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Countermeasures to Neurobehavioral Deficits from Cumulative Partial Sleep Deprivation During Space FlightThis project is concerned with identifying ways to prevent neurobehavioral and physical deterioration due to inadequate sleep in astronauts during long-duration manned space flight. The performance capability of astronauts during extended-duration space flight depends heavily on achieving recovery through adequate sleep. Even with appropriate circadian alignment, sleep loss can erode fundamental elements of human performance capability including vigilance, cognitive speed and accuracy, working memory, reaction time, and physiological alertness. Adequate sleep is essential during manned space flight not only to ensure high levels of safe and effective human performance, but also as a basic regulatory biology critical to healthy human functioning. There is now extensive objective evidence that astronaut sleep is frequently restricted in space flight to averages between 4 hr and 6.5 hr/day. Chronic sleep restriction during manned space flight can occur in response to endogenous disturbances of sleep (motion sickness, stress, circadian rhythms), environmental disruptions of sleep (noise, temperature, light), and curtailment of sleep due to the work demands and other activities that accompany extended space flight operations. The mechanism through which this risk emerges is the development of cumulative homeostatic pressure for sleep across consecutive days of inadequate sleep. Research has shown that the physiological sleepiness and performance deficits engendered by sleep debt can progressively worsen (i.e., accumulate) over consecutive days of sleep restriction, and that sleep limited to levels commonly experienced by astronauts (i.e., 4 - 6 hr per night) for as little as 1 week, can result in increased lapses of attention, degradation of response times, deficits in complex problem solving, reduced learning, mood disturbance, disruption of essential neuroendocrine, metabolic, and neuroimmune responses, and in some vulnerable persons, the emergence of uncontrolled sleep attacks. The prevention of cumulative performance deficits and neuroendocrine disruption from sleep restriction during extended duration space flight involves finding the most effective ways to obtain sleep in order to maintain the high-level cognitive and physical performance functions required for manned space flight. There is currently a critical deficiency in knowledge of the effects of how variations in sleep duration and timing relate to the most efficient return of performance per unit time invested in sleep during long-duration missions, and how the nature of sleep physiology (i.e., sleep stages, sleep electroencephalographic [EEG] power spectral analyses) change as a function of sleep restriction and performance degradation. The primary aim of this project is to meet these critical deficiencies through utilization of a response surface experimental paradigm, testing in a dose-response manner, varying combinations of sleep duration and timing, for the purpose of establishing how to most effectively limit the cumulative adverse effects on human performance and physiology of chronic sleep restriction in space operations.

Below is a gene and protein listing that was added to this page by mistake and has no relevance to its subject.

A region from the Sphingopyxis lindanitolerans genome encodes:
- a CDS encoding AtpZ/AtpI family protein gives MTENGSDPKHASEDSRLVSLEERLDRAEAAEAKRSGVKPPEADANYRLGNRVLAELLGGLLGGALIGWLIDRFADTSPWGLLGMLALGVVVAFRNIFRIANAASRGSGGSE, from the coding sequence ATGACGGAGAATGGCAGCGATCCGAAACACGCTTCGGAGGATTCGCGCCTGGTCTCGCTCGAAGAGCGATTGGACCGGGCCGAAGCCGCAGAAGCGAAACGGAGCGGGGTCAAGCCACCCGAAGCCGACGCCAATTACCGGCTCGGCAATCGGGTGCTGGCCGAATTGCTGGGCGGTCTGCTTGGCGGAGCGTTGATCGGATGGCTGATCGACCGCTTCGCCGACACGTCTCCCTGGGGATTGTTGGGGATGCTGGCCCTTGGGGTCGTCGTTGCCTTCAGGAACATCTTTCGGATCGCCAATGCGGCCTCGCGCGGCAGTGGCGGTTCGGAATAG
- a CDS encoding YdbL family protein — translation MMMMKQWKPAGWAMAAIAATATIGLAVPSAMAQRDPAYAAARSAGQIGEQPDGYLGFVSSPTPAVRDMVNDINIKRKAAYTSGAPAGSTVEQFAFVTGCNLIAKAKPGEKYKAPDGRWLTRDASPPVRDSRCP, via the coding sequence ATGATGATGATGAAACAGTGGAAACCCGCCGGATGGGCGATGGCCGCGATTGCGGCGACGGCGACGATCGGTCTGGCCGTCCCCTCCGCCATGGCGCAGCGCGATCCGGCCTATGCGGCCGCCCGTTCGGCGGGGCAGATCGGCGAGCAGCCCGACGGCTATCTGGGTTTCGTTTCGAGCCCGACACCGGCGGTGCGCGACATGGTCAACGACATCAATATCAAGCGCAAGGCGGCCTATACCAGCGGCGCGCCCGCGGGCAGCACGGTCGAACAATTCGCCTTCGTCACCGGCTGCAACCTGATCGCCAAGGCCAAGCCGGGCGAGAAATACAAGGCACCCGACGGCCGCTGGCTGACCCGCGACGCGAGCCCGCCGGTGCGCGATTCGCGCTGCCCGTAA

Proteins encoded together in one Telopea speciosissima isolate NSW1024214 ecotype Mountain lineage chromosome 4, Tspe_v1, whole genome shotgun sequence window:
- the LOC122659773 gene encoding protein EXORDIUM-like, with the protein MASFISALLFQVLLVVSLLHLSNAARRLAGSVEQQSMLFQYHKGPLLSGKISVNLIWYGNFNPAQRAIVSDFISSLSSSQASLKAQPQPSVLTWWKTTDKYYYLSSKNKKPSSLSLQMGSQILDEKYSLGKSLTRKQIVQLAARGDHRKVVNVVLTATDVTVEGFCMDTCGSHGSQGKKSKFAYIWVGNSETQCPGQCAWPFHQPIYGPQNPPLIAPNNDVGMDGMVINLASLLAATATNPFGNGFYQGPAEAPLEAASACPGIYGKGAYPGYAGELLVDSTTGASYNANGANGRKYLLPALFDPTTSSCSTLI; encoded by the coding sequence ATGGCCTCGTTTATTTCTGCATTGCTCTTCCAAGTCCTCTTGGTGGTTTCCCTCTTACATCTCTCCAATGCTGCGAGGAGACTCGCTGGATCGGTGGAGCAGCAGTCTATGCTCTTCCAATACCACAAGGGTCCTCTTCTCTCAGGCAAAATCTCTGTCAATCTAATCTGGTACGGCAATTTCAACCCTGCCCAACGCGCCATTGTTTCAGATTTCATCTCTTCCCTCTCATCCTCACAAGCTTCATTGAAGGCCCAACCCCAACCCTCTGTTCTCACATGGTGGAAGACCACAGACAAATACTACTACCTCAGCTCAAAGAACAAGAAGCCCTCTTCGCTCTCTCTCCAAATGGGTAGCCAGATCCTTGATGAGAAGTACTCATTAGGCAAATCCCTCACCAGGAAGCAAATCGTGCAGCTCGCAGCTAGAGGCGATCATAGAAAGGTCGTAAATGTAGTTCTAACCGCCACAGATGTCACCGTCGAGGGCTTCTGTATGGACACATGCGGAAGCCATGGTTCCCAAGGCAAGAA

Document ID
Document Type
Dinges, David F.
(Pennsylvania Univ. Philadelphia, PA United States)
Date Acquired
August 19, 2013
Publication Date
September 30, 1999
Publication Information
Publication: National Space Biomedical Research Institute
Subject Category
Aerospace Medicine
Distribution Limits
Work of the US Gov. Public Use Permitted.
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